the answer. I’m reminded that flamenco, like anything worth doing, calls for patience, practice,
perseverance, confidence and humility.
I suffered through depression when I first moved to the United States. I had trouble
trusting my decisions, couldn’t believe I might know what’s best for my children. Much of the
problem stemmed from seemingly endless tasks that go nowhere combined with a lack of
validation or feedback. My kids never said “you’re doing a great job balancing your own needs
with our never-ending demands,” or “all the things you do for me are going to set me on a
positive course for the rest of my life.” Even so, I knew the problem ran deeper than that. I’d find
myself at the park with a group of women and men and we’d commiserate over our difficult jobs.
And yet, while we could all agree that it was hard, they didn’t seem miserable like I was. I didn’t
know why I wasn’t happy staying at home – why I’d stand at the door crying when my husband
left for work. Wracked with guilt and regret, my already tenuous sense of self was dissolving
I make the mistake of looking in the mirror, and think I should give up. I’m too blonde,
big and clumsy for this dance. I love my long black and red skirt, as well as my red shoes with
nails in the heels. But I look ridiculous. Like a fraud. This feeling isn’t new for me. I moved
around as a kid and have always been the perpetual outsider. I developed a habit of changing
cultures like someone else changes shirts, but in my case, the shirts never really fit. Someone
answers the teacher’s question: “twelve.” Of course – twelve beats in this copla, and we get on
with the practice. I stomp my heels in a tacón, I pound my toes in a punta, and try to move my
arms and hands in floreo, hoping no one can see how out of step I really am.
Sometimes the rage took over. I tried not to let my kids see it, but there were occasions
when it proved difficult to control. As I exited a gas station in my station wagon, a man in an
SUV behind me honked at me. I suppose I was taking too long to pull out. Alone in my car, I
decided to do what any sane, rational person would do and flipped him the bird, mouthing
something like “take this, asshole” in the rearview mirror. The big man in the big SUV
immediately pulled up beside me, and I expected to see a gun pointed at my head. Instead, he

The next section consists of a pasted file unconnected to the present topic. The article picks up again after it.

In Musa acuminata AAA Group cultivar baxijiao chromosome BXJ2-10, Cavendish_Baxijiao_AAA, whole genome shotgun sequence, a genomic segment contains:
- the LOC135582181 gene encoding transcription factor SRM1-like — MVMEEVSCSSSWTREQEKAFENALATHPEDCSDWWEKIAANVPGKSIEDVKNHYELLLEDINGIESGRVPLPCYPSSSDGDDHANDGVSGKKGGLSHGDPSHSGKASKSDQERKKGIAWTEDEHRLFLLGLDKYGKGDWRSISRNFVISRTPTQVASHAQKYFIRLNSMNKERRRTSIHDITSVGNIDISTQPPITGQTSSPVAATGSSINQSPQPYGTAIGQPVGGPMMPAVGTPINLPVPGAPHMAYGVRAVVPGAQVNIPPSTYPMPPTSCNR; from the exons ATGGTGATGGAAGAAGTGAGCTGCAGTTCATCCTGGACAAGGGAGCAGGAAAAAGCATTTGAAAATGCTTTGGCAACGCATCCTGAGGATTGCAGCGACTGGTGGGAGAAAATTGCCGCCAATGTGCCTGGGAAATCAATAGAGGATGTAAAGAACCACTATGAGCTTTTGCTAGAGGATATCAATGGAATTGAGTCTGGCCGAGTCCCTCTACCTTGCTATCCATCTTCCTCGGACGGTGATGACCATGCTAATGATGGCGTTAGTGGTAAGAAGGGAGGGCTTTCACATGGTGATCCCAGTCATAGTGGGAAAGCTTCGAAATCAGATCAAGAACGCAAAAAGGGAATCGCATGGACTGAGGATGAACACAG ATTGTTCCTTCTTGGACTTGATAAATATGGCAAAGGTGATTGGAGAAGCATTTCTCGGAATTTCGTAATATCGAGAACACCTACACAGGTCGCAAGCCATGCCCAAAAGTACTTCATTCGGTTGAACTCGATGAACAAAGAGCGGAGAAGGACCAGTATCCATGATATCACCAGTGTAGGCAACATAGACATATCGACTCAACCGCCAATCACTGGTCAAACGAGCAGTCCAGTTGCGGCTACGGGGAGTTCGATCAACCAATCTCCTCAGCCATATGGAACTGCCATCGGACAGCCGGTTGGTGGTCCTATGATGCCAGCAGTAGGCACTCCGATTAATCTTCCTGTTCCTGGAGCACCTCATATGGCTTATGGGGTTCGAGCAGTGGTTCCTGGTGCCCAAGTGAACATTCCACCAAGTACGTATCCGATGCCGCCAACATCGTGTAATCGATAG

looked at me in shock and disappointment, unable to believe what a nice, blonde homemaker in a
dirty family station wagon had just done. Then his face contorted, he mouthed the word “bitch”
and flipped me one, too. The rage and fear coursing through my veins dissipated and I began to
laugh – a crazy laugh. I had turned into a cliche of myself.
I love the dances with complicated footwork. Call me an optimist or a sucker for
punishment, but they’re rhythmic, pulsing and angry: the perfect balm for my nerves. The waves
of music inspire different nuances: a gentle sway of the hips turns into a quick turn which turns
into a sudden throwing of an arm – a gesture that screams expletives. These are the dances where
performers look the most intense, not least because they’re concentrating on impossible
footwork, but also because they’re ostensibly channeling a primal life force.
One day my four year old son asked me why his father is “better” at “everything.” I tried
to hide my initial shock, and with a shaky voice asked him “do you really think he’s better at
everything?” to which he answered, “no, you’re better at cooking, and… chatting.” I know this is
partly of my own doing. When my son asked me to build an intricate pulley system for balls and
levers, I couldn’t be bothered and told him his father would help him. I may have mentioned a
few times that my husband is better at building things, fixing things, and figuring things out. One
time when I had the energy to build a house out of legos, my son rubbed my back and said “I
knew you could do it!” I loved his compassion and enthusiasm, but I was also a little irked.
Perhaps I needed to change the way I talked about myself… the way I saw myself.
Flamenco is made up of Cante, Baile, Toque, and the Jaleo, which basically means “hell
raising.” The palmas is considered an art in itself and it’s used in conjunction with the footwork.
This is all brought together with Duende – magic. It takes magic to develop the musicality and
rhythm that is required to successfully dance flamenco.
In a previous life, I was remunerated and respected. I worked in various professional
capacities on issues relating to migrants and refugees, because, in some strange way I could
relate to the emotional challenges they faced: the feeling of being uprooted, isolated, and
misunderstood. I knew what it felt like to be dispossessed of a home. I knew what it was to yearn
to belong. I hated myself even for thinking that – how could I compare my privileged life to one
of exile, persecution or economic desperation? What do I know of anything? What right do I
have to say or do anything? The cycle of self-loathing is a difficult one to break.
The first flamenco dancers came from Roma Gypsy backgrounds, landing in Andalucia